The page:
Bill Dunn defends â€˜kookyâ€™ bills By Sandra Clark State Rep. Bill Dunn says the so-called â€œkookyâ€? bills introduced in virtually every legislative session grab media attention from more serious matters. Seeking election to his 12th two-year term, Dunn works in a swirl of insanity called the Tennessee General Assembly. Earlier this month, the state attorney general reported that 22 women had claimed sexual harassment by Republican Rep. Jeremy Durham. Just last week, Rep. Martin Daniel accosted former Rep. Steve Hall in front of four witnesses at a local radio station. Sounds pretty kooky, but Dunn would blame it on the media. â€œReporters ask me, â€˜Donâ€™t you have better things to do?â€™ and my answer is, â€˜Donâ€™t you have better things to cover?â€™â€? Speaking in Powell, Dunn rattled off three bills that drew attention. â– The Monkey Bill was sponsored by Dunn in 2012. It became
law without Gov. Bill Haslamâ€™s that forbade the teaching of husignature. Writing in the Huff- man evolution in the stateâ€™s pubington Post, Dr. Peter Hess lic schools. Despite court rulings that teaching said creationist tactics have evolved. evolution canâ€™t be banned and teachâ€œE ig ht y- s e ve n years after the ers canâ€™t be forced notorious Scopes to teach creation science or inteltrial, the Tennessee Legisligent design, lature recently Dunn offered passed a bill what Hess calls â€œthe subtler apencouraging proach.â€? teachers to present the â€˜scientific In Powell, strengths and sciDunn said he entific weaknessesâ€™ wonâ€™t claim his legislation was of topics that responsible, arouse â€˜debate State Rep. Bill Dunn speaks to and disputationâ€™ but since â€œTenthe Powell Business and Professuch as â€˜biologinessee had the sional Association. cal evolution, fastest improving test scores the chemical origins of life, global warming and three years in a row,â€? his bill certainly hasnâ€™t hurt education. human cloning.â€™â€? â– The Bible Bill was sponScopes, of course, was the East Tennessee teacher convicted in sored by first-term Rep. Jerry 1925 of violating a Tennessee law Sexton. Haslam vetoed this bill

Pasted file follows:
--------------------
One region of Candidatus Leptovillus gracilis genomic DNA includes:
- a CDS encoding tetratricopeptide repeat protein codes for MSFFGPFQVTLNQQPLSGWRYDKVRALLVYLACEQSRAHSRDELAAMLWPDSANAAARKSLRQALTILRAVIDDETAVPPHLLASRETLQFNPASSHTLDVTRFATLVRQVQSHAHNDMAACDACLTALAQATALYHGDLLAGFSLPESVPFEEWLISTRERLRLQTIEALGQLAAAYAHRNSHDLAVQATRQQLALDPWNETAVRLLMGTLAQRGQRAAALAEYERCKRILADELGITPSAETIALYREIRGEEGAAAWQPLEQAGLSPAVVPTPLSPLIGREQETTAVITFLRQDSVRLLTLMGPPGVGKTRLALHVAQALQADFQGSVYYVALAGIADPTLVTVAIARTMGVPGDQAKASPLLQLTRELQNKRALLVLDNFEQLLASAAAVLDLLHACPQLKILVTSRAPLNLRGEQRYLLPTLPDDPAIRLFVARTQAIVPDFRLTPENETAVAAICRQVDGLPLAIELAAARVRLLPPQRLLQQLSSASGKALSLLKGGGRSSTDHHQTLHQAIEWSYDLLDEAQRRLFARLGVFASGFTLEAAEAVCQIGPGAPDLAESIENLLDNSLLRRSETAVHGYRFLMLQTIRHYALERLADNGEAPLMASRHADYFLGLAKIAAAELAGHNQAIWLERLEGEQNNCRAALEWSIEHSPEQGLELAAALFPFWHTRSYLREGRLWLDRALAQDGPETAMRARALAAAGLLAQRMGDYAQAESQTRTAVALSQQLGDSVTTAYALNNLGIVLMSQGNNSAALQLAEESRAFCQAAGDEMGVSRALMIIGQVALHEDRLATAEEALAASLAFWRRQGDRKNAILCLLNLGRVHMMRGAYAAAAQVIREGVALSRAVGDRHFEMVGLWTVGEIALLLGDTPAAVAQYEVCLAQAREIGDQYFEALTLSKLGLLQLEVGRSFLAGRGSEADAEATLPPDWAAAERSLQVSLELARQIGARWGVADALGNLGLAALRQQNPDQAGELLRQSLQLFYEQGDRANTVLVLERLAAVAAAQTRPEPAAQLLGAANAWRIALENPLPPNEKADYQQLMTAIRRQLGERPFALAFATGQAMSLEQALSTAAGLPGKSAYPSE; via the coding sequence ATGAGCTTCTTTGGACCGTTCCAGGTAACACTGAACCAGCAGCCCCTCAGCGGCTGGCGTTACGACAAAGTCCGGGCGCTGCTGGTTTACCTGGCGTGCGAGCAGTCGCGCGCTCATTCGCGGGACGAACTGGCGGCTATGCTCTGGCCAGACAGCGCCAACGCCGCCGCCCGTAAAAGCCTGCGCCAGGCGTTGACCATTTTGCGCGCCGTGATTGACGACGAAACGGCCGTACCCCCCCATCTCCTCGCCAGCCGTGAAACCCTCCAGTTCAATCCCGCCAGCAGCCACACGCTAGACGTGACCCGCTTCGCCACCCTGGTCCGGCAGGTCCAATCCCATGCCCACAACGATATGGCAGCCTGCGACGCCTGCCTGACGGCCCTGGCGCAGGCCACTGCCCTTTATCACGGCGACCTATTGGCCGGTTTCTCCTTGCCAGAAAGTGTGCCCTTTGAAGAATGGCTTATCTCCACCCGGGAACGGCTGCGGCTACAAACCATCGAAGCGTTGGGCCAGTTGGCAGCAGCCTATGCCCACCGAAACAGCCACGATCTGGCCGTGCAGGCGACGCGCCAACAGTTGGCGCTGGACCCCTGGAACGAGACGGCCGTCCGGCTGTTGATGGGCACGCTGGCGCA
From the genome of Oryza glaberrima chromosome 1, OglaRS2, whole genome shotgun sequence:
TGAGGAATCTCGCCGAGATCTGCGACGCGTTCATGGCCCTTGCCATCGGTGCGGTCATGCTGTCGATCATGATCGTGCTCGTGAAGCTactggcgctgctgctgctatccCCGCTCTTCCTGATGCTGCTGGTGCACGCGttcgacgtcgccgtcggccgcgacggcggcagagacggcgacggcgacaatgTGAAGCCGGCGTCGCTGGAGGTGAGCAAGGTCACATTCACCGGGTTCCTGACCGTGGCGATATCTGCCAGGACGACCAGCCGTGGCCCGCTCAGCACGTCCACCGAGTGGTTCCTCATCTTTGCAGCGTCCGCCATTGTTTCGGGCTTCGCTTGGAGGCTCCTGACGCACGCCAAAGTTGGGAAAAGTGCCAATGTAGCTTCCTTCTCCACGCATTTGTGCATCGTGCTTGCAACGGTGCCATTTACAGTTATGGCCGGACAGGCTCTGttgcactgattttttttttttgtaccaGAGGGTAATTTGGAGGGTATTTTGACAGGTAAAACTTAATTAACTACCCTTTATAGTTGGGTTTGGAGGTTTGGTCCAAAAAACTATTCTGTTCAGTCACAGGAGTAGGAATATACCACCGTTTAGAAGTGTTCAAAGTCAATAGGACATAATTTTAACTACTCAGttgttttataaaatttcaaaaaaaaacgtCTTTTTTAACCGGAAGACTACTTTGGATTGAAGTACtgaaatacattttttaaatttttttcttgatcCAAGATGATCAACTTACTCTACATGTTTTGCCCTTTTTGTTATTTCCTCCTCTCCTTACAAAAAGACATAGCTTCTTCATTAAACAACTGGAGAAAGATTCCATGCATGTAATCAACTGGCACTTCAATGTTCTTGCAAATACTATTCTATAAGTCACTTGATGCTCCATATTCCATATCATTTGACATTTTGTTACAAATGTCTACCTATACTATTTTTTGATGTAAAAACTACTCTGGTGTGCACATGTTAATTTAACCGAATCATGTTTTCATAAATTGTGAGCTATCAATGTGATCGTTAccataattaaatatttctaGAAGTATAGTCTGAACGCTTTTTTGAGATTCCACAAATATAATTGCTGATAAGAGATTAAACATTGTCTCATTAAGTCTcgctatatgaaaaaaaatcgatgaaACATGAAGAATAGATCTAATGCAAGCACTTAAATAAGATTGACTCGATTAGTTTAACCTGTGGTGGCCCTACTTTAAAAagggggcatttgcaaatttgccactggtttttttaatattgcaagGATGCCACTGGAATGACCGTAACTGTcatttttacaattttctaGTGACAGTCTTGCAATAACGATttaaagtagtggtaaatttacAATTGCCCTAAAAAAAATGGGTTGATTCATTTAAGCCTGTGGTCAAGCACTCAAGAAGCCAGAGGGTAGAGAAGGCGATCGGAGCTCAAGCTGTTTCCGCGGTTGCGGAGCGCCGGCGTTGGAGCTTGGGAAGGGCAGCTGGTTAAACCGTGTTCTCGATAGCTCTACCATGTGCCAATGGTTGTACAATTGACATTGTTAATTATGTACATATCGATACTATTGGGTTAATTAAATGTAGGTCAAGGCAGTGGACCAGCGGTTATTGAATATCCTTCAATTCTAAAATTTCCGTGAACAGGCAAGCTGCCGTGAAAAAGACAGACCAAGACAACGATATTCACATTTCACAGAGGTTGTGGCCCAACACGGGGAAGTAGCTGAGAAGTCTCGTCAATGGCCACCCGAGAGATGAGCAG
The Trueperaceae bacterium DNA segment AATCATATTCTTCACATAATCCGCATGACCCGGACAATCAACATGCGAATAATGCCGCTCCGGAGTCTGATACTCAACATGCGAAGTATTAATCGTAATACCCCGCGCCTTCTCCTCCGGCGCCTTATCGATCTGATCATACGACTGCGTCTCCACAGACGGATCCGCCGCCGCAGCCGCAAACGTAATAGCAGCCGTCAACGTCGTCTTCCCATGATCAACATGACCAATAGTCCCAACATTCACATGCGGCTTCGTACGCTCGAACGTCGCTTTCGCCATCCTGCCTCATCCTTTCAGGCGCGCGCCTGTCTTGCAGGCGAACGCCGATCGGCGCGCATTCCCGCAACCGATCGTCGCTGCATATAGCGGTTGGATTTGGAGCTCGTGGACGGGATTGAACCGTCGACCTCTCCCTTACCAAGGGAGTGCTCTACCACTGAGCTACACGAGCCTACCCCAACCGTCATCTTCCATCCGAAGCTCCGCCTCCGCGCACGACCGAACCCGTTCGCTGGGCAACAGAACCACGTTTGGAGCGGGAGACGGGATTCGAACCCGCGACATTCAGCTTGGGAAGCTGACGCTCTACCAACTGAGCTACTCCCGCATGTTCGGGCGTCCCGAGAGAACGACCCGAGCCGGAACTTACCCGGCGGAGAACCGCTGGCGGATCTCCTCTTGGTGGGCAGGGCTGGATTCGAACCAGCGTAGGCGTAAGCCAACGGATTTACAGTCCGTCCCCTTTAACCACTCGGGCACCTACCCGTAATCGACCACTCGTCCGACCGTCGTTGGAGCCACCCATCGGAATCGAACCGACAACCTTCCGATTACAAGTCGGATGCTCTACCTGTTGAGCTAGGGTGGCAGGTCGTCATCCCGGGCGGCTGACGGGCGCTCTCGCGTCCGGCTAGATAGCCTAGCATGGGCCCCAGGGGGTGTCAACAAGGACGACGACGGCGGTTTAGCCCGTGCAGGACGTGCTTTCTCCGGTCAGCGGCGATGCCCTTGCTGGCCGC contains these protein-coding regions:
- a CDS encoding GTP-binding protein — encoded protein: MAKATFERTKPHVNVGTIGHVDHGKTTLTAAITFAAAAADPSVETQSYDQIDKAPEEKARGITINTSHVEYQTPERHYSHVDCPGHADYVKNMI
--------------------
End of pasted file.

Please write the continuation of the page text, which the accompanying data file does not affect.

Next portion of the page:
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that designated the Bible as the stateâ€™s official book. Dunn said debate was passionate, with both sides quoting the Bible. When it came time to vote, Dunn said yes. â€œThe Bible already is the official book. I just voted to affirm it.â€? â– Diversity at UT. Dunn said discussion to abolish the Office of Diversity at the University of Tennessee â€œwent downhill so fast it was hard to sort out the facts. â€Ś My idea of diversity is unique individuals, not group identity.â€? The Legislature finally voted to defund the Knoxville campus office for one year, leading to the resignation of director Rickey Hall. The funds were switched to a scholarship fund (which may or may not exist) for minority engineering students. â€œWe balance our budget, we fund our pensions and education has improved,â€? Dunn said. And if the media would just quit talking about those kooky bills â€Ś